Types of orders in Forex

By now we know that as a part-time Forex trader we can take 3 types of action:

1. Buy a currency pair
2. Sell a currency pair
3. Just watch from the sidelines
Do not underestimate the third action, which is no action at all. One of the major sins of which all traders are guilty is entering a trade out of boredom. Just try not to do it. Period.
OK, we expect the pair to move soon what do we do? We can enter a trade by placing either:
1. Market order.
The market order means that the trade will be executed immediately. Your buy order will be filled at the Ask price and your sell order will be executed at the Bid price as soon as your order hits the market. During quite times most often your market order will be executed at the price you see on your screen. But during fast moves, your order might get filled tens of pips away from where you expected to enter. This happens because a flood of orders enter the market at the same time and they get executed on the first-come-first-serve basis.

2. Pending order

Most brokers offer just 2 types of pending orders:
   1) Limit order
   2) Stop order

   1) Limit order means that you set the exact price at which you want to buy or sell. This types of orders are useful when you want to enter a trade at a certain level on a rebound. In the picture below you can see that when the price dropped there was a good opportunity to go short if you placed a Sell Limit order near the white line on the graph (this line will be explained in the future). Also, there were numerous opportunities to enter long or add to a long position on the way up. The way to do that would be to place Buy Limit orders along the white line.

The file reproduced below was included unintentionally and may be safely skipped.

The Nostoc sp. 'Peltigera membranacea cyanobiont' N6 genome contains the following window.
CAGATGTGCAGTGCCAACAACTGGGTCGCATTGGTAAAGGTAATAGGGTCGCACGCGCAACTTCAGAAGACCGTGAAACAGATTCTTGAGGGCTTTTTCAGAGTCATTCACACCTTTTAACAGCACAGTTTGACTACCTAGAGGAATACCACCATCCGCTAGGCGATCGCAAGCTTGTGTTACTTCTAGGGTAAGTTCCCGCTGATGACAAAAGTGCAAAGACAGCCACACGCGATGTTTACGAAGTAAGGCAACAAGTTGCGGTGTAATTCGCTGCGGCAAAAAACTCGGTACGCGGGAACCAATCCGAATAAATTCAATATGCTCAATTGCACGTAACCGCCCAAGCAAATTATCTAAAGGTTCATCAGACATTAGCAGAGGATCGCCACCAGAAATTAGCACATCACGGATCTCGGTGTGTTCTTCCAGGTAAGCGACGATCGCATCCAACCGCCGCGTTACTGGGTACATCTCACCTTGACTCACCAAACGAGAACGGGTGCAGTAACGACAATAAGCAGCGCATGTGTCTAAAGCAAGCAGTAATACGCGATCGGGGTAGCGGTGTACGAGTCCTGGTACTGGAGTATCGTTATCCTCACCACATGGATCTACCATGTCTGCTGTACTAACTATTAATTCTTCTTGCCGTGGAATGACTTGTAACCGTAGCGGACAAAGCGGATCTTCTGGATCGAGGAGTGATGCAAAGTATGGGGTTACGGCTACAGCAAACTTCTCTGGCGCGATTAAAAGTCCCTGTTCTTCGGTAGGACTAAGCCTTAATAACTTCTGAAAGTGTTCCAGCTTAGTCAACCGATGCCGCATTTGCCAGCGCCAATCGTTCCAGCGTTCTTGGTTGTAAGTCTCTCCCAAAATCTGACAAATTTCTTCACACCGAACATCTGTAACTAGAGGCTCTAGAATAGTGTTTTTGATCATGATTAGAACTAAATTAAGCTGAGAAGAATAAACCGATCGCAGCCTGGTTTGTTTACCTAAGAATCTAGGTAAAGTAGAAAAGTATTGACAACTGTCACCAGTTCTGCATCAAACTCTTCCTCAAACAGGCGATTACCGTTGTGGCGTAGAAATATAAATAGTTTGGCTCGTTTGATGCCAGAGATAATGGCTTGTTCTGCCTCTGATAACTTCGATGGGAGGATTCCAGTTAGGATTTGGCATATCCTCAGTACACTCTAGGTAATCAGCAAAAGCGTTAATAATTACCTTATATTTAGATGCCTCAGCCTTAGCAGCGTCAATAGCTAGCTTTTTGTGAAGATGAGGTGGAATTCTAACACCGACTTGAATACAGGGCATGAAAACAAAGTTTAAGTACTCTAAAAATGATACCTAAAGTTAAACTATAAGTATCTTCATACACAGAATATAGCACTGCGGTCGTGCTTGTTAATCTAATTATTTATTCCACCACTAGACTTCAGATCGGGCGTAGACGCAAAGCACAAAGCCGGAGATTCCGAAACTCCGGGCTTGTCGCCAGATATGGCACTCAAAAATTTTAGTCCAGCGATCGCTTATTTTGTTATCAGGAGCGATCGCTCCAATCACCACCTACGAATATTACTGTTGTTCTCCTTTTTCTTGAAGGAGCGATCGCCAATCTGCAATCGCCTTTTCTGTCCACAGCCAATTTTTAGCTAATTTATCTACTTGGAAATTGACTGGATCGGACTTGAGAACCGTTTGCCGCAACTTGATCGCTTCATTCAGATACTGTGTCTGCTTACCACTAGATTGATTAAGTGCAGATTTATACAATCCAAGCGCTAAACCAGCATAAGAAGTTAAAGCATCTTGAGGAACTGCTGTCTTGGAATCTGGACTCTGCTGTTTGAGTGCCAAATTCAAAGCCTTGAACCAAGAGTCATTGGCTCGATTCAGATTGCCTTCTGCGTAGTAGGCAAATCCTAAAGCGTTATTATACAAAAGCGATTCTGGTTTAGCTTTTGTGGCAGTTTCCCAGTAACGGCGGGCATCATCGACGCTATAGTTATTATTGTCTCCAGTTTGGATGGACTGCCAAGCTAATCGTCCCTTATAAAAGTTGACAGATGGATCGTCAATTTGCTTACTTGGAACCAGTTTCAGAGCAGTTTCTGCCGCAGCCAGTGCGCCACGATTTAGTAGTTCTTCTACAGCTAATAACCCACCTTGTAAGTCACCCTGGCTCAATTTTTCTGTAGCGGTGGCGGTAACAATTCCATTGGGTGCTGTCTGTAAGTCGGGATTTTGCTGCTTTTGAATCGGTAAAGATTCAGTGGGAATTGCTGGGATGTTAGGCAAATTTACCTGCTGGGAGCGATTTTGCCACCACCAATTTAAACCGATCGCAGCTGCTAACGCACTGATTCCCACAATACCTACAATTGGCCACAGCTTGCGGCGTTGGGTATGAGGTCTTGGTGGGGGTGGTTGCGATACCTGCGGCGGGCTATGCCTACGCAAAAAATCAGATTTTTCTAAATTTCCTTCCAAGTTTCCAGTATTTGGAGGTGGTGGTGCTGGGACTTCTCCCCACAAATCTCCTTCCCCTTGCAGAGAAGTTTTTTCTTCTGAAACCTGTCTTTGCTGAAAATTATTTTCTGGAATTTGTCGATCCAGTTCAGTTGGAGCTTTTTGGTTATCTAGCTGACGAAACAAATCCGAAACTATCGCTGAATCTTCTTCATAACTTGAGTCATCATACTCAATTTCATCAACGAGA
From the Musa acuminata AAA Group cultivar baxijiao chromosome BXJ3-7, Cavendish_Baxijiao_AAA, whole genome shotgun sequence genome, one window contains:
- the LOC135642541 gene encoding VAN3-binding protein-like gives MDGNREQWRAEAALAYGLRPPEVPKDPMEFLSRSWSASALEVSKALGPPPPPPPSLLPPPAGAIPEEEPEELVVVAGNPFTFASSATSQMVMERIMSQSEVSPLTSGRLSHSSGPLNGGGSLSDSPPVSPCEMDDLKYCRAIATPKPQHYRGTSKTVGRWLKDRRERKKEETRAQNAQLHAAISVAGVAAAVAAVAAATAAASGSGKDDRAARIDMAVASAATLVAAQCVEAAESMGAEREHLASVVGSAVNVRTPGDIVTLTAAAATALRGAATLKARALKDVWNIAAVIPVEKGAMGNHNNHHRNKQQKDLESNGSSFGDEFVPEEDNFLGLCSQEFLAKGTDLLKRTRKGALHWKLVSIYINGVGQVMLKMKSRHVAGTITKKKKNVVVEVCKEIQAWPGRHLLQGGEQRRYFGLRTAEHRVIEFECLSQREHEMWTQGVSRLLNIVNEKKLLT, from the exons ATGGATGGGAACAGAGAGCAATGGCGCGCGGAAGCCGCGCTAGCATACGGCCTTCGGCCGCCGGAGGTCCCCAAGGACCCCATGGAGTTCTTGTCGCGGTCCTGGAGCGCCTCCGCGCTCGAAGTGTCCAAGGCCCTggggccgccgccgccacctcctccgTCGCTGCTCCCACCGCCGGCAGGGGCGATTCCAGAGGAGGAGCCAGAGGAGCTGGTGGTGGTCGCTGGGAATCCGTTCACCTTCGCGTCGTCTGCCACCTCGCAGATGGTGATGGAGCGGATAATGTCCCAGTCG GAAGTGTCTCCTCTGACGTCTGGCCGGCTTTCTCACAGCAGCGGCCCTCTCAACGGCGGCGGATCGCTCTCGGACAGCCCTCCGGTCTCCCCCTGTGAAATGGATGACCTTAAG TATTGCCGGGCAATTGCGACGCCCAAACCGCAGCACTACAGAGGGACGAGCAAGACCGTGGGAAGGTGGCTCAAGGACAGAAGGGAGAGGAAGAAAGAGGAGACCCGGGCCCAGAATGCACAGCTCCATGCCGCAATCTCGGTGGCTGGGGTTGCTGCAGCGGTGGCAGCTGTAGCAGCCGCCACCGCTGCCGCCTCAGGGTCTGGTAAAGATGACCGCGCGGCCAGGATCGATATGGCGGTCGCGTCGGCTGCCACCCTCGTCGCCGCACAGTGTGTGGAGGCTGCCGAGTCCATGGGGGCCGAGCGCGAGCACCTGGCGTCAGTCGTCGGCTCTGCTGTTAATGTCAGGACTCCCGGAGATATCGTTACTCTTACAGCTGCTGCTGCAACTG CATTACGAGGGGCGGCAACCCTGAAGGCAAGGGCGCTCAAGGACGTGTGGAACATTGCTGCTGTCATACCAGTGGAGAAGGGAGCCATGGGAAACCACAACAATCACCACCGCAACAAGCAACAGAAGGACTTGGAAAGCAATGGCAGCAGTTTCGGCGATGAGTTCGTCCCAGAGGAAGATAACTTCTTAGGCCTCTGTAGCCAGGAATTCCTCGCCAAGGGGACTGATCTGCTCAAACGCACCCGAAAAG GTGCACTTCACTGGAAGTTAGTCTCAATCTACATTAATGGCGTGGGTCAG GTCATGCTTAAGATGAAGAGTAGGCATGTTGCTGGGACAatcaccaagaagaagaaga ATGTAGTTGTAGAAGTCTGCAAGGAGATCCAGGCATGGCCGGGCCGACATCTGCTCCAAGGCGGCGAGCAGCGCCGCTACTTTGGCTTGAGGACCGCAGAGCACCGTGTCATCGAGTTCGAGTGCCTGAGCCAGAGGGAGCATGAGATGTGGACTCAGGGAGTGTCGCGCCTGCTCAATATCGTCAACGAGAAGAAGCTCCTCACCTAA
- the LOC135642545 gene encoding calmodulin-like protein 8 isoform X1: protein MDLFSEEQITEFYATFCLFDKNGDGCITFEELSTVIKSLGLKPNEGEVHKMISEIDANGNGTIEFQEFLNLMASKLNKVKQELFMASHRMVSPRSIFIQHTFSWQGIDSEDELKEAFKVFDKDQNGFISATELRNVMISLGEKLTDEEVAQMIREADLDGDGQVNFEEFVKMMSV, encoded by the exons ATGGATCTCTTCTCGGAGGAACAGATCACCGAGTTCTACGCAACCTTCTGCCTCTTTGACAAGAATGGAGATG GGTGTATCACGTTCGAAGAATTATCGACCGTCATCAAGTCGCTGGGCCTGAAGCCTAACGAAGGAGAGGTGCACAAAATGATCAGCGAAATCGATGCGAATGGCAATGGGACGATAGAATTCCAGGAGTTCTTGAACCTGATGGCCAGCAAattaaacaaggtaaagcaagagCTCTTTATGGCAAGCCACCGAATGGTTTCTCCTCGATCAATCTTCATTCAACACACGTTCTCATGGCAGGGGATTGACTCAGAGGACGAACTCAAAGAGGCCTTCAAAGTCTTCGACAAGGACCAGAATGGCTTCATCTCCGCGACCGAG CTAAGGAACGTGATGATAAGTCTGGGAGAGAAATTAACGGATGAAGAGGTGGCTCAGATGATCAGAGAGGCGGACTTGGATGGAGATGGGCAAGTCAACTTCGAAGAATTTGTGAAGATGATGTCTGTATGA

The problem with limit orders is that the price might not reach it a few pips or, when you trade multiple lots, not all lots get filled. For example, you wanted to buy 3 lots but at that price traded just one lot and then the price went back.

   2) Stop order means that your order becomes a market order once the price reached your stop level. Just the same as with the market order, the price at which the order is executed might differ from the price you set. Still placing a stop order gives you an advantage of being in the books before any market orders come in for execution.

I use stop orders both for entering and for exiting the market.


Slippage is the difference between the expected and the actual prices. Sometimes the slippage works for you when you exiting the trade on a wave of a strong move. But most of the times the slippage is an expense, which comes out of your pocket. This is a reality of life that one has to live with. But be aware that for dishonest brokers the slippage is also an excuse to stiff you out of extra dollars.

Ways to avoid slippage:
   a) before opening an account seek experiences of other traders with this Forex broker/dealer;
   b) be aware of significant technical levels where most traders place their orders;
   c) when placing your stop orders allow a couple of extra pips for slippage. It is not uncommon to get a fill on a stop order a pip higher or lower than the highest or the lowest price of that time period. Missing a major move because you placed you stop order a pip or two too close is very disappointing. But even more disappointing is getting bumped off at the price that was not even registered.